Public Education on and Vaccination of Domestic Animals
As a young boy in growing up in the 1980s, I remember massive public education and vaccination drives for domestic pets especially dogs. Indeed, there was a tag around the neck of dogs and I remember older persons refer to such dogs as having the ‘license to bite’ by virtue of their vaccination. Such public education drives have been missing recently and there is the need for these to be re-introduced to ensure that most if not all dogs, are vaccinated against Rabies and pet owners adhere to the vaccination schedule as provided by the Veterinary officers. Rabies is largely transmitted by dogs although cats and other animals including humans with the disease can also transit the disease. Vaccination of dogs in particular has the potential to reduce the occurrence of the disease. There is the need to intensify the campaigns to get pets vaccinated against rabies.
Provision of Vaccines for Human Use
One of the real challenges I have encountered in my practice as a Public Health Physician is the non-availability of Rabies vaccines in our health facilities. The sad reality is that some victims of Rabies actually visited health facilities when they were exposed to the virus- through a dog or cat bite. However because of the non-availability of these vaccines and Immunoglobulins, they do not receive the recommended treatment (Post-exposure Prophylaxis) and they all died subsequently. Some commercially available vaccines are beyond the pockets of the average Ghanaian.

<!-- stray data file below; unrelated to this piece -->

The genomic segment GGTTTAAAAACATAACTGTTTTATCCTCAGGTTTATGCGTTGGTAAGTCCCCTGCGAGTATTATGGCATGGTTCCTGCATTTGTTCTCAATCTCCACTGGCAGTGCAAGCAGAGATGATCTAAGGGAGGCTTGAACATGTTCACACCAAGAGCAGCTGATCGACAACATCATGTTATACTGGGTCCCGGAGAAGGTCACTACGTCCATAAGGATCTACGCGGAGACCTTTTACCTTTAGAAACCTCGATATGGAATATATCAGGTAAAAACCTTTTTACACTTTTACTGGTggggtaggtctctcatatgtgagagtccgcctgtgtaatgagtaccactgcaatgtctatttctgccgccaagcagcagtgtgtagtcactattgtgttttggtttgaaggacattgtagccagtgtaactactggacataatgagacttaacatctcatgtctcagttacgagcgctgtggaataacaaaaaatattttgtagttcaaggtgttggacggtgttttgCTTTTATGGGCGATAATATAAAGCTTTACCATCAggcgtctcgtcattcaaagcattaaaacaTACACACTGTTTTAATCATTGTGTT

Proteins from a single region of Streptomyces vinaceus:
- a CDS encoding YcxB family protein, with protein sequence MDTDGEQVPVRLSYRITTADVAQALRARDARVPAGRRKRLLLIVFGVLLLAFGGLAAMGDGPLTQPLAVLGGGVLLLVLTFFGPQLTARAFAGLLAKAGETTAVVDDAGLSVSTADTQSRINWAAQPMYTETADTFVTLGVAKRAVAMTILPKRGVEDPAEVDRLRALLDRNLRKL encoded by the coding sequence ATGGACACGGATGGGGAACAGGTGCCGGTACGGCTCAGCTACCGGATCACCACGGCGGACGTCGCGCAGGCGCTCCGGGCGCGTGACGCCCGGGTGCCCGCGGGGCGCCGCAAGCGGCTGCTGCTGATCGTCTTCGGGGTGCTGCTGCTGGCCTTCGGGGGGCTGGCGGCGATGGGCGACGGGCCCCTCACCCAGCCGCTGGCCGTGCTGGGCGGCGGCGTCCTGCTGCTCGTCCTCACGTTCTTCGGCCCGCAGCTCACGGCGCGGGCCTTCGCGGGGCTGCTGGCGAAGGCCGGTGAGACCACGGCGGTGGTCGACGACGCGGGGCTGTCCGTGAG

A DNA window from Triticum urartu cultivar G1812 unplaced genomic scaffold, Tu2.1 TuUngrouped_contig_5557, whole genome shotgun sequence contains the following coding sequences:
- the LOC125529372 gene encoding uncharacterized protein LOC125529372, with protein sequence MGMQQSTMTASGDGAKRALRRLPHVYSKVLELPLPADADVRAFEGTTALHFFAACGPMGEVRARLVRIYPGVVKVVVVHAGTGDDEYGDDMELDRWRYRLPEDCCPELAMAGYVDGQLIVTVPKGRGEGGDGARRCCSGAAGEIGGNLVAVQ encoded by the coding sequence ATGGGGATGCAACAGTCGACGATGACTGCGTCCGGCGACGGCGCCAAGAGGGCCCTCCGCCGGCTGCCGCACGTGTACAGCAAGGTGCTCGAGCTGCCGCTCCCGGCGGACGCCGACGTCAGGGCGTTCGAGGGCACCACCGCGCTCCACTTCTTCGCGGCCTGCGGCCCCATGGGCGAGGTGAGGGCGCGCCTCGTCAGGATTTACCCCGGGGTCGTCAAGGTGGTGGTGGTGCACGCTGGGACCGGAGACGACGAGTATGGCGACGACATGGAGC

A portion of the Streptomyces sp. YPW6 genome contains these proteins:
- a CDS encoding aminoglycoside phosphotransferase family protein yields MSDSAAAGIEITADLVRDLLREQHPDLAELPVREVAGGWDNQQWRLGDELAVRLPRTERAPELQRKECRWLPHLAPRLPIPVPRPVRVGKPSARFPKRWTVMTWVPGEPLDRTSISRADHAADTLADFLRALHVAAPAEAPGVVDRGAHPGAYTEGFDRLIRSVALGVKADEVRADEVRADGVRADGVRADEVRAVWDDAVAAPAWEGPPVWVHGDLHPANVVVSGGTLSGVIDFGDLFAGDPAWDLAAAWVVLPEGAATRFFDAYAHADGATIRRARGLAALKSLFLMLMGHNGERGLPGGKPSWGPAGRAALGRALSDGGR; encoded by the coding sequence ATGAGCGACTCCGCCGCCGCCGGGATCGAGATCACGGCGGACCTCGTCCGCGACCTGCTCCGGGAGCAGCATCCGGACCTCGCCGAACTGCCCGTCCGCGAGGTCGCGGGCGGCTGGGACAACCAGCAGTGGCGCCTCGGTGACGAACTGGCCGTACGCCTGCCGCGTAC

Enforcement of Legislation on Stray Animals
Ghana is reputed as having a lot of laws and other subsidiary legislation but the enforcement has largely been the challenge. The Public Health Act and other local government regulations are clear on stray animals and the actions to be taken. It is commonplace to find cattle, dogs, sheep and goats roaming rural and urban areas. Although ruminants may not pose clear health hazards to humans, the same cannot be said of stray dogs. There is empirical evidence from health facilities of stray dogs being common sources of infections reported. Ridding our streets and communities of these stray animals can be a useful step in reducing the incidence of Rabies in Ghana.
RABIES KILLS ALL ITS VICTIMS. This must inform all actions aimed at preventing the occurrence of the disease. The Ghana Health Service, the District Assemblies and the Veterinary Services must integrate their activities to ensure a well-coordinated programme of Rabies control in Ghana. This must include improved vaccine availability, enforcement of legislation on stray animals especially dogs, surveillance on animal vaccination, provision of prompt and efficacious treatment for victims of dog bites, training of healthcare workers at all levels on the management of animal bites especially those from dogs and cats and strengthened surveillance for human and animal rabies.
There is the need to include animal bites in our disease surveillance system. A surveillance system for animal bites means people who are victims of animal bites will be followed up by Public Health staff and such follow-ups will among other things ensure that patients have received the recommended treatment for animal bites.
Dennis Odai Laryea
Head Public Health Unit of the Komfo Anokye Teaching Hospital, Kumasi Ghana